M/s. Core Diagnostics filed UDRP against domain name registered a decade before it was founded.
World Intellectual Property Organization panelist Richard Hill has found M/s. Core Diagnostics, owner of CoreDiagnostics.in, guilty of attempting reverse domain name hijacking.
The Indian company started its business in 2011 and registered its trademarks in 2012.
Still, it filed a UDRP against the owner of corediagnostics.com, who registered the domain name in 2001. The registrant has been using the domain name to promote its medical devises.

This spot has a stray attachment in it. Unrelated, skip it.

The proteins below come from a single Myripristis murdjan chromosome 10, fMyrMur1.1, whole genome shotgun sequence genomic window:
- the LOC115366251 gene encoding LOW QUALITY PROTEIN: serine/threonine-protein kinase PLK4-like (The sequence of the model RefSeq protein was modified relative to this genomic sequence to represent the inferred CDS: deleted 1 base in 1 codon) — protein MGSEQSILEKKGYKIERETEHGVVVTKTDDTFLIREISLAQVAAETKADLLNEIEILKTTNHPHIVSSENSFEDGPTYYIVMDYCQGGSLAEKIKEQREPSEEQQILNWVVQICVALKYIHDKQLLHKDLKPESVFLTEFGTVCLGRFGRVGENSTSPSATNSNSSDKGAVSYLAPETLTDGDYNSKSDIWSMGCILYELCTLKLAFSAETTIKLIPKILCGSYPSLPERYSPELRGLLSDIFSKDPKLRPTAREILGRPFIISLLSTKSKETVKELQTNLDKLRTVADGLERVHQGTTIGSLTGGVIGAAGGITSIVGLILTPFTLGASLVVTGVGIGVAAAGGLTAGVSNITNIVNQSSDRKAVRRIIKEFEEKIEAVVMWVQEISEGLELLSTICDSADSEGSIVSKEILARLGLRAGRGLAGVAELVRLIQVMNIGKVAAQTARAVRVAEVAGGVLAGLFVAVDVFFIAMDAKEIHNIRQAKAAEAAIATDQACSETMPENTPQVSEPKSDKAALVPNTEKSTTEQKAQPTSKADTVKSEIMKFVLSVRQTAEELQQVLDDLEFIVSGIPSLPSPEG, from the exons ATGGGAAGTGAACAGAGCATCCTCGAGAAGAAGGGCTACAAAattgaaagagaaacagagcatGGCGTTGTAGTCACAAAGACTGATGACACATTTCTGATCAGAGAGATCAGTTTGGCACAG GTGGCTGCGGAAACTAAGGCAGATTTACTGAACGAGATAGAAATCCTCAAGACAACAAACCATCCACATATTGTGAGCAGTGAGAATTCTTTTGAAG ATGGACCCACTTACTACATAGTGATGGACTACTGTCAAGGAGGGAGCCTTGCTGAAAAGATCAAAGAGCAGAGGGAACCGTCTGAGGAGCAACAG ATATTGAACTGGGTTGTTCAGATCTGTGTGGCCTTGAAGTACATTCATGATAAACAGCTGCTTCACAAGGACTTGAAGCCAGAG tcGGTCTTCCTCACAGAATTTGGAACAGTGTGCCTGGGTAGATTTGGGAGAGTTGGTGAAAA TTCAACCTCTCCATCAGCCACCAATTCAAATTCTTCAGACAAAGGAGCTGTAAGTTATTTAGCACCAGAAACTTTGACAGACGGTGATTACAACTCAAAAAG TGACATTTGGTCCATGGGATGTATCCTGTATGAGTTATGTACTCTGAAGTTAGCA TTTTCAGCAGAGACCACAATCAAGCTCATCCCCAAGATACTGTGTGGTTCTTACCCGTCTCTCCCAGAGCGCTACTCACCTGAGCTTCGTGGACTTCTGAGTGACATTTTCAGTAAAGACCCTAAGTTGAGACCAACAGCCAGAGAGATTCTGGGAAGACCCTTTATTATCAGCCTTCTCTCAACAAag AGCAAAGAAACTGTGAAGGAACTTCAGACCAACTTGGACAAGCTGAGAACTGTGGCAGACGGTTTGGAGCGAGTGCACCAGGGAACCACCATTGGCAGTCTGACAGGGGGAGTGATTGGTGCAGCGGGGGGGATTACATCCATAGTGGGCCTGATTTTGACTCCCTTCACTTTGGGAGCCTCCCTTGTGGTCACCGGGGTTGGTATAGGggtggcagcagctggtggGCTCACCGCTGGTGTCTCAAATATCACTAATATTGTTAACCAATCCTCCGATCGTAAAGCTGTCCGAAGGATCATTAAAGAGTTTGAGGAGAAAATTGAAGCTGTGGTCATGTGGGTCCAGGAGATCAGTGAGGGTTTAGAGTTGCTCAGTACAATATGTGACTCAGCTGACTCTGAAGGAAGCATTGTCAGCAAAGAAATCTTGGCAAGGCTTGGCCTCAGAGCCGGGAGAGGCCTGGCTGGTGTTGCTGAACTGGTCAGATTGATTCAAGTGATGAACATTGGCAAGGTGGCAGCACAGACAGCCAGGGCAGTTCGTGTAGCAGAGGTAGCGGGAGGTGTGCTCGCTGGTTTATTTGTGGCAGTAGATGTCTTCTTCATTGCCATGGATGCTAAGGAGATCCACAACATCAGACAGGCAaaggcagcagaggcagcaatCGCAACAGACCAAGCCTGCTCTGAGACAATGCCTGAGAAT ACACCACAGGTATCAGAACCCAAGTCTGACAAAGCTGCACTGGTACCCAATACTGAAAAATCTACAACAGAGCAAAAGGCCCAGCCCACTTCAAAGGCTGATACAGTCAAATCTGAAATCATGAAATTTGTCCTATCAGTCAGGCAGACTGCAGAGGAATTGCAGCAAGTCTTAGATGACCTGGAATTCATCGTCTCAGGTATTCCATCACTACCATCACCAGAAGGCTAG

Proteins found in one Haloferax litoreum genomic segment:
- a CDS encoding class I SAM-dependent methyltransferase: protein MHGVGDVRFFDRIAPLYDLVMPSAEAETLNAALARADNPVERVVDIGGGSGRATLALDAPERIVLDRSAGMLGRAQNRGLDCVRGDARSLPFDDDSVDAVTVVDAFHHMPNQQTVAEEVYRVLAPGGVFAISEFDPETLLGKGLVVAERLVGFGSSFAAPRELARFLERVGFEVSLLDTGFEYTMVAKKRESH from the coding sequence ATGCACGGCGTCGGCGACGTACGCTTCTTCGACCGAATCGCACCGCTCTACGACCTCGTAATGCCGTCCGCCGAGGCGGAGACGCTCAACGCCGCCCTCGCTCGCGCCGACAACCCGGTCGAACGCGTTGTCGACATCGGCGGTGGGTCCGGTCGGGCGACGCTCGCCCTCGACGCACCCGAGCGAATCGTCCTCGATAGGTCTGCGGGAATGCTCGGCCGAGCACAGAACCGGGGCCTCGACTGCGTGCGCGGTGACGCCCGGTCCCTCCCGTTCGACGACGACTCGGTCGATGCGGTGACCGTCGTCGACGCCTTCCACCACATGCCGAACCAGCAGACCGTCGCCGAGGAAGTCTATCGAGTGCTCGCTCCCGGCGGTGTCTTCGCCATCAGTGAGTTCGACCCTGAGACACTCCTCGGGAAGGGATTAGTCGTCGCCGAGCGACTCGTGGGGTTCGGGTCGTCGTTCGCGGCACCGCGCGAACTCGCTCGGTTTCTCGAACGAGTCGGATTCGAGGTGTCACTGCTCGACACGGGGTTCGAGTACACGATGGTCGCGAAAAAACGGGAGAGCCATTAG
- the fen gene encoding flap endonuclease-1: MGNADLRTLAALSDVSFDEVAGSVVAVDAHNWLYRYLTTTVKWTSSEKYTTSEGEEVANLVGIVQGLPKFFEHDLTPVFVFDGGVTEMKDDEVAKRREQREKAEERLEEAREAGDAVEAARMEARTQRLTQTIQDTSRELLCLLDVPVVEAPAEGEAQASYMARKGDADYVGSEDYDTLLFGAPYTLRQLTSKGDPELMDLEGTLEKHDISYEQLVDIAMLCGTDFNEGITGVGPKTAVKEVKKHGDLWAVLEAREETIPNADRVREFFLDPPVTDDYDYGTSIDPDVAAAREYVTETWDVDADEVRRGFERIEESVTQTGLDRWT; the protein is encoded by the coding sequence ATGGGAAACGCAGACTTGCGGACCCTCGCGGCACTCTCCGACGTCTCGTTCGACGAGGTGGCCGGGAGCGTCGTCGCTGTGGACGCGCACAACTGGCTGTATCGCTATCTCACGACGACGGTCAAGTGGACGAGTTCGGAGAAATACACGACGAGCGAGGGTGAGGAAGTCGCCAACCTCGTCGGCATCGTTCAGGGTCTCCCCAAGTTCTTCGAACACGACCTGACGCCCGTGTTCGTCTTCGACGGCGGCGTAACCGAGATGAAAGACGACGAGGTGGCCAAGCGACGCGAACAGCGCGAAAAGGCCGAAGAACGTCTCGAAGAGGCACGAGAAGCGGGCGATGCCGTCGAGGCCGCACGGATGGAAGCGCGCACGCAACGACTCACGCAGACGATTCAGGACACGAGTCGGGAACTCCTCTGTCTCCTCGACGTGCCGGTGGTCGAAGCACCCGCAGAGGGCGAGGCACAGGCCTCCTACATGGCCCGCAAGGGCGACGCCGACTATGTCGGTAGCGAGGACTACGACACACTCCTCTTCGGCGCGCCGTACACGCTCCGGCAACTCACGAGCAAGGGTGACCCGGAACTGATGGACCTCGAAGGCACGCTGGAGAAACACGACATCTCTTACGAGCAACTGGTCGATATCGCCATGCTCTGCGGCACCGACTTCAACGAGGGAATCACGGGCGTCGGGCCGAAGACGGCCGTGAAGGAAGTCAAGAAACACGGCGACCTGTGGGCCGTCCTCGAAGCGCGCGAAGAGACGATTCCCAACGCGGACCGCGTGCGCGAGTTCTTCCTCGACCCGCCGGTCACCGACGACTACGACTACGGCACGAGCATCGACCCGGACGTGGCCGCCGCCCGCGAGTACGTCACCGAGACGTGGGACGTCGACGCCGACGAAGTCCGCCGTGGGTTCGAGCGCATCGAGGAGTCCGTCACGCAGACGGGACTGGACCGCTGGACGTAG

In other words, this was a dead-on-arrival UDRP filing. Here’s how Hill explains his decision on RDNH:
The Respondent notes that his registration of the disputed domain name far predates Complainant’s claim of rights in the CORE DIAGNOSTICS mark. The Complainant knew this because it produced the WhoIs record for the disputed domain name as an attachment to its Complaint. Thus the Complainant should have known that it was unable to prove that the Respondent registered and is using the disputed domain name in bad faith.
It’s cases like this that remind me of a simple plan to reduce frivolous UDRP cases: the complainant must check a box verifying that its rights predate the domain registration date.